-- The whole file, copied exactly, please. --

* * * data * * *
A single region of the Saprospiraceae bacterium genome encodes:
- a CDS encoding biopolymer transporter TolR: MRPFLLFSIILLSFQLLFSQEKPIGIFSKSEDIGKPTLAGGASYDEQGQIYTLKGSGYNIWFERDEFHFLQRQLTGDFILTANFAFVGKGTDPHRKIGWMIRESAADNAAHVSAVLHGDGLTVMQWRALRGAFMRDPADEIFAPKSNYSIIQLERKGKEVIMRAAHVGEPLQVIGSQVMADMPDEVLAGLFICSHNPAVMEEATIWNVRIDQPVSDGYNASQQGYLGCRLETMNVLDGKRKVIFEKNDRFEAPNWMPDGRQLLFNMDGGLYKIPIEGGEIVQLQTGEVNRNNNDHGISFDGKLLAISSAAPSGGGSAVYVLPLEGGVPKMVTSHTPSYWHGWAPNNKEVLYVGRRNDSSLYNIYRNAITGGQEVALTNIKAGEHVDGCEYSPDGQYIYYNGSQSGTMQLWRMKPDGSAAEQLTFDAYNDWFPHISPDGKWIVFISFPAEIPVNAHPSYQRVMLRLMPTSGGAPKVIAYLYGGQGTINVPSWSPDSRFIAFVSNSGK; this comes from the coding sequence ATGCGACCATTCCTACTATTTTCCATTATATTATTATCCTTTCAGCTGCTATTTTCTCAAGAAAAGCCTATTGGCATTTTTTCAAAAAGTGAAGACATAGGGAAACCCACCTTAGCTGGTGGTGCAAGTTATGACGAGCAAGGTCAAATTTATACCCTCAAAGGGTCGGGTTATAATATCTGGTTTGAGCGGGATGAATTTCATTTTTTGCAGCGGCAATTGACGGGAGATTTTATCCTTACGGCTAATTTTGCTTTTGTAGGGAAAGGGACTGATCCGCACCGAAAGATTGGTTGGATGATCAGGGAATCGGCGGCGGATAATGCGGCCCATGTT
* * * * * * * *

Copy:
A single region of the Saprospiraceae bacterium genome encodes:
- a CDS encoding biopolymer transporter TolR: MRPFLLFSIILLSFQLLFSQEKPIGIFSKSEDIGKPTLAGGASYDEQGQIYTLKGSGYNIWFERDEFHFLQRQLTGDFILTANFAFVGKGTDPHRKIGWMIRESAADNAAHVSAVLHGDGLTVMQWRALRGAFMRDPADEIFAPKSNYSIIQLERKGKEVIMRAAHVGEPLQVIGSQVMADMPDEVLAGLFICSHNPAVMEEATIWNVRIDQPVSDGYNASQQGYLGCRLETMNVLDGKRKVIFEKNDRFEAPNWMPDGRQLLFNMDGGLYKIPIEGGEIVQLQTGEVNRNNNDHGISFDGKLLAISSAAPSGGGSAVYVLPLEGGVPKMVTSHTPSYWHGWAPNNKEVLYVGRRNDSSLYNIYRNAITGGQEVALTNIKAGEHVDGCEYSPDGQYIYYNGSQSGTMQLWRMKPDGSAAEQLTFDAYNDWFPHISPDGKWIVFISFPAEIPVNAHPSYQRVMLRLMPTSGGAPKVIAYLYGGQGTINVPSWSPDSRFIAFVSNSGK; this comes from the coding sequence ATGCGACCATTCCTACTATTTTCCATTATATTATTATCCTTTCAGCTGCTATTTTCTCAAGAAAAGCCTATTGGCATTTTTTCAAAAAGTGAAGACATAGGGAAACCCACCTTAGCTGGTGGTGCAAGTTATGACGAGCAAGGTCAAATTTATACCCTCAAAGGGTCGGGTTATAATATCTGGTTTGAGCGGGATGAATTTCATTTTTTGCAGCGGCAATTGACGGGAGATTTTATCCTTACGGCTAATTTTGCTTTTGTAGGGAAAGGGACTGATCCGCACCGAAAGATTGGTTGGATGATCAGGGAATCGGCGGCGGATAATGCGGCCCATGTT